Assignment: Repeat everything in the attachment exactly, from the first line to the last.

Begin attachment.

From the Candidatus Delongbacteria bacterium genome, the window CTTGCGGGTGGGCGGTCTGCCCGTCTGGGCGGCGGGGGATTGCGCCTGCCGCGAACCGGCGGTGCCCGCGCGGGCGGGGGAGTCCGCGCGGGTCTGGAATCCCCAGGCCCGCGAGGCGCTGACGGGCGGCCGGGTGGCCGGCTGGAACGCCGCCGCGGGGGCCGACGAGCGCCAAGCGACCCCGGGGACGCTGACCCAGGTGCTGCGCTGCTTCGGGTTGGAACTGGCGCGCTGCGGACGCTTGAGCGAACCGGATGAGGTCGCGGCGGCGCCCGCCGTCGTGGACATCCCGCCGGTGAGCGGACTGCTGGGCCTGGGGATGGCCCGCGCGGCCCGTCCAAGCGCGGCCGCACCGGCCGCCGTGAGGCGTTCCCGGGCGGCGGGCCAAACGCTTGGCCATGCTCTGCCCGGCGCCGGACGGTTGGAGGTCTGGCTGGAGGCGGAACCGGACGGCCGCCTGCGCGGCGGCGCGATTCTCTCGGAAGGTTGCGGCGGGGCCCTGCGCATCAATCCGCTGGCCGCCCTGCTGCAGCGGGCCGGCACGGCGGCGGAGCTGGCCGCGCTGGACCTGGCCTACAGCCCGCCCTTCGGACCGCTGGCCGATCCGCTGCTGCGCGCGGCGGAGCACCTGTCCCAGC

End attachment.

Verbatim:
From the Candidatus Delongbacteria bacterium genome, the window CTTGCGGGTGGGCGGTCTGCCCGTCTGGGCGGCGGGGGATTGCGCCTGCCGCGAACCGGCGGTGCCCGCGCGGGCGGGGGAGTCCGCGCGGGTCTGGAATCCCCAGGCCCGCGAGGCGCTGACGGGCGGCCGGGTGGCCGGCTGGAACGCCGCCGCGGGGGCCGACGAGCGCCAAGCGACCCCGGGGACGCTGACCCAGGTGCTGCGCTGCTTCGGGTTGGAACTGGCGCGCTGCGGACGCTTGAGCGAACCGGATGAGGTCGCGGCGGCGCCCGCCGTCGTGGACATCCCGCCGGTGAGCGGACTGCTGGGCCTGGGGATGGCCCGCGCGGCCCGTCCAAGCGCGGCCGCACCGGCCGCCGTGAGGCGTTCCCGGGCGGCGGGCCAAACGCTTGGCCATGCTCTGCCCGGCGCCGGACGGTTGGAGGTCTGGCTGGAGGCGGAACCGGACGGCCGCCTGCGCGGCGGCGCGATTCTCTCGGAAGGTTGCGGCGGGGCCCTGCGCATCAATCCGCTGGCCGCCCTGCTGCAGCGGGCCGGCACGGCGGCGGAGCTGGCCGCGCTGGACCTGGCCTACAGCCCGCCCTTCGGACCGCTGGCCGATCCGCTGCTGCGCGCGGCGGAGCACCTGTCCCAGC